Please Support Stars That Died

For my followers of “Stars That Died” Please continue to support Unfortunately I had a family member have a stroke and it has limited my ability to update the sites. If you Value the information please donate 5, 10, 20, 50 and 100 dollars this will allow us to get back on track.!!We ask that if you value this site continue to support and help it grow!!! If you enjoy what” “Stars That Died”” stands for, please continue to donate 5, 10, 20 or more. Kenneth

STGL




Stars That Died

"STD Search Engine"

Stars that died 2010

Tuesday, December 12, 2017

Jerome Courtland, American actor, director, and producer (Escape to Witch Mountain, Tokyo Joe), died from heart disease he was 85.


Jerome Courtland was an American actor, director and producer died from heart disease he was 85.. He acted in films in the 1940s, 1950s and 1960s, and in television in the 1950s and 1960s. Courtland also appeared on Broadway in the musical, "Flahooley" in the early 1950s. He was born in Knoxville, Tennessee. He directed and produced television series in the 1960s, 1970s and 1980s. He served in the Pacific Theater of World War II.

(December 27, 1926 – March 1, 2012) 

Jerome "Jerry" Courtland was born Courtland Jourolmon Jr. on December 27, 1926 in Knoxville, Tennessee. At 17, Courtland attended a Hollywood party with his mother, a professional singer. A chance meeting with director Charles Vidor led to a screen test at Columbia Pictures and a seven-year contract. His feature debut was in Vidor’s 1944 screwball Together Again, before he joined the military, seeing service in the Pacific.[1]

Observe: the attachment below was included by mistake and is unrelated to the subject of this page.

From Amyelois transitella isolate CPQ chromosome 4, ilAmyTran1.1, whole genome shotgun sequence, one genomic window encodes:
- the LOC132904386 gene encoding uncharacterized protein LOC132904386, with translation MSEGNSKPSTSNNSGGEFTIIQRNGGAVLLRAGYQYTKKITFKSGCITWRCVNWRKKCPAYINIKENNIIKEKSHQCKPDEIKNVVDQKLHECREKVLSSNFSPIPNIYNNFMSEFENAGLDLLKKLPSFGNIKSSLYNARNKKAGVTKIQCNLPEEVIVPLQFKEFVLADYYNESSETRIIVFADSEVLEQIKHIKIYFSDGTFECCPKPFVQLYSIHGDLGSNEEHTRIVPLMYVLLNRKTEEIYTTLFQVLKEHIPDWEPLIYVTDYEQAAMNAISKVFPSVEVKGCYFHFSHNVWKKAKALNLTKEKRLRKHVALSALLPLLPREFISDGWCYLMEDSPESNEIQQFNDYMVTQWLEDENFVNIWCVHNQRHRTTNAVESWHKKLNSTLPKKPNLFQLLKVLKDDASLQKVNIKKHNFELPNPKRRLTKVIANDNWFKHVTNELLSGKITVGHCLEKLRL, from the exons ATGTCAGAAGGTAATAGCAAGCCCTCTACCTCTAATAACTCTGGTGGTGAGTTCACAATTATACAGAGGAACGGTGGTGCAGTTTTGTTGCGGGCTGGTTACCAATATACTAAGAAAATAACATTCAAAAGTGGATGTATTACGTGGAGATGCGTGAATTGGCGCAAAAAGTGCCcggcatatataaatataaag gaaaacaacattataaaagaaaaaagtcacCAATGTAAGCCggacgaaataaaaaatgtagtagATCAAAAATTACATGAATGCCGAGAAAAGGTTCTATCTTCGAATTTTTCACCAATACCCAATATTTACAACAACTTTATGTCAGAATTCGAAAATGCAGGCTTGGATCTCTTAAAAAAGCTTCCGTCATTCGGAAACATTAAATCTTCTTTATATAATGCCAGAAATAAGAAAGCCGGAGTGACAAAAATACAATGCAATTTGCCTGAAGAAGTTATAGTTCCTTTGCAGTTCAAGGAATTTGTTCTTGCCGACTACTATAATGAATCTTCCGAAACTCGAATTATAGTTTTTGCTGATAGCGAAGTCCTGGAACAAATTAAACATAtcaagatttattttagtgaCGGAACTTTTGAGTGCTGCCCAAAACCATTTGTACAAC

comedy
After the War, Courtland starred opposite Shirley Temple in Kiss and Tell, followed by a succession of more than a dozen films including The Man From Colorado (1948), Battleground (1949), The Palomino (1950), The Barefoot Mailman (1951), and Take the High Ground (1953).[1] He was a licensed pilot and trained in stunt flying.
In 1951 Courtland starred on Broadway as the romantic lead in the very short-lived musical, "Flahooley" with Barbara Cook. Returning to California, he was frequently seen in guest roles on Westerns including The RiflemanDeath Valley Days and The Virginian.
In 1957, he starred in six episodes of ABC's Disneyland in the miniseries "The Saga of Andy Burnett", the story of a Pittsburgh, Pennsylvania, man who comes west to the Rocky Mountains. The Burnett role was an attempt by Walt Disneyto follow up on the success of the first television miniseries, Davy Crockett. In 1958, he guest starred in an episode of the television Western series The Rifleman. His voice was heard singing the title song during the credits in the movie Old Yeller. In 1959 he played the role of Army Lt. Henry Nowlan in the Disney film Tonka. Also that year he narrated the Disney short Noah's Ark, nominated for an Oscar the following year for Best Short Subject (Cartoon).[2]
Courtland starred in the 1959-1960 television series Tales of the Vikings, playing the lead character, Leif. He dyed his hair and beard blonde for the role. The series was produced by Kirk Douglas' Bryna Productions and ran for thirty-nine episodes.[1]

In the '60s, Courtland gave up acting to produce for Disney, "Screen Gems", and others. In 1975, he produced the Walt Disney film, Ride a Wild Pony.[3] He was one of two producers of the partly animated 1977 Disney movie Pete's Dragon.[2]He was the producer for Escape to Witch Mountain in 1975, and The Devil and Max Devlin.

In 1968 Courtland made his directorial debut with several episodes of The Flying Nun. In the 1980s he directed episodes of Aaron Spelling's DynastyFantasy IslandThe Love Boat and The Colbys.[4]
In the early 1990s he made guest appearances on L.A. Law and Knots Landing. In 1997 he moved to the Chicago area, where for five years he taught acting and directing for the camera at Columbia College. Courtland died on March 1, 2012 of heart disease in the Santa Clarita Valley, California.[2]


To see more of who died in 2012 click here

No comments:

Look Who Just Got Busted In Memphis

Stars that died video of 2010 updated

Stars That Died 2008